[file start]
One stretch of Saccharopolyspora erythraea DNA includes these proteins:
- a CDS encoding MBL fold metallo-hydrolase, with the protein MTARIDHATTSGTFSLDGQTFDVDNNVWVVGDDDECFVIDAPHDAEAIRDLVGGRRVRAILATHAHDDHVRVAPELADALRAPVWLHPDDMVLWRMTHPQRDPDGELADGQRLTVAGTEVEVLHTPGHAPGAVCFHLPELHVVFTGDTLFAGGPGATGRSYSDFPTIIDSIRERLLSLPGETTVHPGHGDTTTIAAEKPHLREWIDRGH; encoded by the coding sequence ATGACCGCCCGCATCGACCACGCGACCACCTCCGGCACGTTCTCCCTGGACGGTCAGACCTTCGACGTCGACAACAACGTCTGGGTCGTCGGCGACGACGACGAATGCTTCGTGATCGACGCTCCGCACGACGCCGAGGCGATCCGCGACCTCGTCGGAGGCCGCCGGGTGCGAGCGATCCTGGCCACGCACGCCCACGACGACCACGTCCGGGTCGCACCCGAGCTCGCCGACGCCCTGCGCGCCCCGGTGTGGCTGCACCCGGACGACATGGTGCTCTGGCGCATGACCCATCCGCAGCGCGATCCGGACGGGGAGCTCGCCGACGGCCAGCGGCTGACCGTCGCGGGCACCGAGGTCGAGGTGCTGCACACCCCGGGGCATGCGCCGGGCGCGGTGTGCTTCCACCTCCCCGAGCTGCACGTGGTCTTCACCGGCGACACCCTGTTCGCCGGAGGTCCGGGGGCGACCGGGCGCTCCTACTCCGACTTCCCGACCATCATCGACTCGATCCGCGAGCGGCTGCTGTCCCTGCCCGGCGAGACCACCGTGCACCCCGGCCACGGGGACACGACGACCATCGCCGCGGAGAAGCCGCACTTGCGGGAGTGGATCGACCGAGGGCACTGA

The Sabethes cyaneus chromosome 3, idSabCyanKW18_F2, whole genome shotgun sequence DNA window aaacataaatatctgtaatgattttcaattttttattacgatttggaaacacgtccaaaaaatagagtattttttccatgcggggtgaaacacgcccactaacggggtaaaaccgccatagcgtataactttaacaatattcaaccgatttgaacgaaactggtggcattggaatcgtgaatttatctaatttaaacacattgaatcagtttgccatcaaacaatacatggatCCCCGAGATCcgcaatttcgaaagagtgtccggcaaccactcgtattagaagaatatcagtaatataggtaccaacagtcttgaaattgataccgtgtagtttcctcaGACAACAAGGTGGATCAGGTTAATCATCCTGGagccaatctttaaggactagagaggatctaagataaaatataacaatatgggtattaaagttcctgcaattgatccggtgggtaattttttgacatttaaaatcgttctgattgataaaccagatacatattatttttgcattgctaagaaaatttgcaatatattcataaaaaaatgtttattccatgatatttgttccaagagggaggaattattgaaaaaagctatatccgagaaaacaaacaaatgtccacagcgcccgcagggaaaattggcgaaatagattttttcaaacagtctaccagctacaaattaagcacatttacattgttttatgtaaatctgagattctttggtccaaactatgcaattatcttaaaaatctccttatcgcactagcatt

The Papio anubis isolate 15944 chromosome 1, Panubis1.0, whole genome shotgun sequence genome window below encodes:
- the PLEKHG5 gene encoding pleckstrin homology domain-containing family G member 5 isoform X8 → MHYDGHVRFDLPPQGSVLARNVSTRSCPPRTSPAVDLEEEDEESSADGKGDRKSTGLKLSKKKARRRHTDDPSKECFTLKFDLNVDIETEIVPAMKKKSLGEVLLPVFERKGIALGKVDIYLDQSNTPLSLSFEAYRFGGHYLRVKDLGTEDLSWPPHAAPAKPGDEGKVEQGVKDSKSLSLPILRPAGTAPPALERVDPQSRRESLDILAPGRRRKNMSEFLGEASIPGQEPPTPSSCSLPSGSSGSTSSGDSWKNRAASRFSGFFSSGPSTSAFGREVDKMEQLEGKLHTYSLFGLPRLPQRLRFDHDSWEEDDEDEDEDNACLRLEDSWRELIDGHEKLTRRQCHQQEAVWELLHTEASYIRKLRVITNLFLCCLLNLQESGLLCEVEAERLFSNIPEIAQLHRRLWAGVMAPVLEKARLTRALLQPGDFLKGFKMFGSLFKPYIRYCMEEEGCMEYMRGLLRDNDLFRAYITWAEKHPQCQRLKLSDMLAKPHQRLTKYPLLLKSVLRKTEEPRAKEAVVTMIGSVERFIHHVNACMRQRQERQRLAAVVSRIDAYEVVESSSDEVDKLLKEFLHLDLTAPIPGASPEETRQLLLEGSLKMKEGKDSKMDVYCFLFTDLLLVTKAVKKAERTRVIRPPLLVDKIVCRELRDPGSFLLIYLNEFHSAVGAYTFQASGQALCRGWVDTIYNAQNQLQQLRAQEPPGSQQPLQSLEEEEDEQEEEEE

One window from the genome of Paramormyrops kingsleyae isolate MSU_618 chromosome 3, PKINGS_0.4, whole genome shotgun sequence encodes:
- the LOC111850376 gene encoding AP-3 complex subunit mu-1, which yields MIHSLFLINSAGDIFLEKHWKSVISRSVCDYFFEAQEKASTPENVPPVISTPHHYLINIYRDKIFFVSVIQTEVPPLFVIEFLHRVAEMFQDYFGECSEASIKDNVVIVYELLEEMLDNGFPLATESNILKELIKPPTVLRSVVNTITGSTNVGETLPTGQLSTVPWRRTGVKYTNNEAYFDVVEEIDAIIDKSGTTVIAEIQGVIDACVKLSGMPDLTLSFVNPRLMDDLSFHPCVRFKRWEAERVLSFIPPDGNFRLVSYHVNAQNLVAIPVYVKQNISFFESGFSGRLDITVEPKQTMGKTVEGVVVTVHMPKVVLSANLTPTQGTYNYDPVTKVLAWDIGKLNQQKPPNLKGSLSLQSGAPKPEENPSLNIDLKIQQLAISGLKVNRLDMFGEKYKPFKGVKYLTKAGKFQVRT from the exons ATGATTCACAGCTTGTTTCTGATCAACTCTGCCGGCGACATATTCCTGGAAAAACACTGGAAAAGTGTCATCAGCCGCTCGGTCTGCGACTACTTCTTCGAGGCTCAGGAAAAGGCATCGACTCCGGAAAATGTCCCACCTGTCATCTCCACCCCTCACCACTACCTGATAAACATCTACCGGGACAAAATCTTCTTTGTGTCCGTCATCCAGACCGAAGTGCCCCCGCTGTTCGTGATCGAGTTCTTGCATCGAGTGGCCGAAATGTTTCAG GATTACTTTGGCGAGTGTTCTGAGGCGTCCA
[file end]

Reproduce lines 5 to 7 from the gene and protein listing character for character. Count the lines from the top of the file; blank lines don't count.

- the PLEKHG5 gene encoding pleckstrin homology domain-containing family G member 5 isoform X8 → MHYDGHVRFDLPPQGSVLARNVSTRSCPPRTSPAVDLEEEDEESSADGKGDRKSTGLKLSKKKARRRHTDDPSKECFTLKFDLNVDIETEIVPAMKKKSLGEVLLPVFERKGIALGKVDIYLDQSNTPLSLSFEAYRFGGHYLRVKDLGTEDLSWPPHAAPAKPGDEGKVEQGVKDSKSLSLPILRPAGTAPPALERVDPQSRRESLDILAPGRRRKNMSEFLGEASIPGQEPPTPSSCSLPSGSSGSTSSGDSWKNRAASRFSGFFSSGPSTSAFGREVDKMEQLEGKLHTYSLFGLPRLPQRLRFDHDSWEEDDEDEDEDNACLRLEDSWRELIDGHEKLTRRQCHQQEAVWELLHTEASYIRKLRVITNLFLCCLLNLQESGLLCEVEAERLFSNIPEIAQLHRRLWAGVMAPVLEKARLTRALLQPGDFLKGFKMFGSLFKPYIRYCMEEEGCMEYMRGLLRDNDLFRAYITWAEKHPQCQRLKLSDMLAKPHQRLTKYPLLLKSVLRKTEEPRAKEAVVTMIGSVERFIHHVNACMRQRQERQRLAAVVSRIDAYEVVESSSDEVDKLLKEFLHLDLTAPIPGASPEETRQLLLEGSLKMKEGKDSKMDVYCFLFTDLLLVTKAVKKAERTRVIRPPLLVDKIVCRELRDPGSFLLIYLNEFHSAVGAYTFQASGQALCRGWVDTIYNAQNQLQQLRAQEPPGSQQPLQSLEEEEDEQEEEEE

One window from the genome of Paramormyrops kingsleyae isolate MSU_618 chromosome 3, PKINGS_0.4, whole genome shotgun sequence encodes:
- the LOC111850376 gene encoding AP-3 complex subunit mu-1, which yields MIHSLFLINSAGDIFLEKHWKSVISRSVCDYFFEAQEKASTPENVPPVISTPHHYLINIYRDKIFFVSVIQTEVPPLFVIEFLHRVAEMFQDYFGECSEASIKDNVVIVYELLEEMLDNGFPLATESNILKELIKPPTVLRSVVNTITGSTNVGETLPTGQLSTVPWRRTGVKYTNNEAYFDVVEEIDAIIDKSGTTVIAEIQGVIDACVKLSGMPDLTLSFVNPRLMDDLSFHPCVRFKRWEAERVLSFIPPDGNFRLVSYHVNAQNLVAIPVYVKQNISFFESGFSGRLDITVEPKQTMGKTVEGVVVTVHMPKVVLSANLTPTQGTYNYDPVTKVLAWDIGKLNQQKPPNLKGSLSLQSGAPKPEENPSLNIDLKIQQLAISGLKVNRLDMFGEKYKPFKGVKYLTKAGKFQVRT from the exons ATGATTCACAGCTTGTTTCTGATCAACTCTGCCGGCGACATATTCCTGGAAAAACACTGGAAAAGTGTCATCAGCCGCTCGGTCTGCGACTACTTCTTCGAGGCTCAGGAAAAGGCATCGACTCCGGAAAATGTCCCACCTGTCATCTCCACCCCTCACCACTACCTGATAAACATCTACCGGGACAAAATCTTCTTTGTGTCCGTCATCCAGACCGAAGTGCCCCCGCTGTTCGTGATCGAGTTCTTGCATCGAGTGGCCGAAATGTTTCAG GATTACTTTGGCGAGTGTTCTGAGGCGTCCA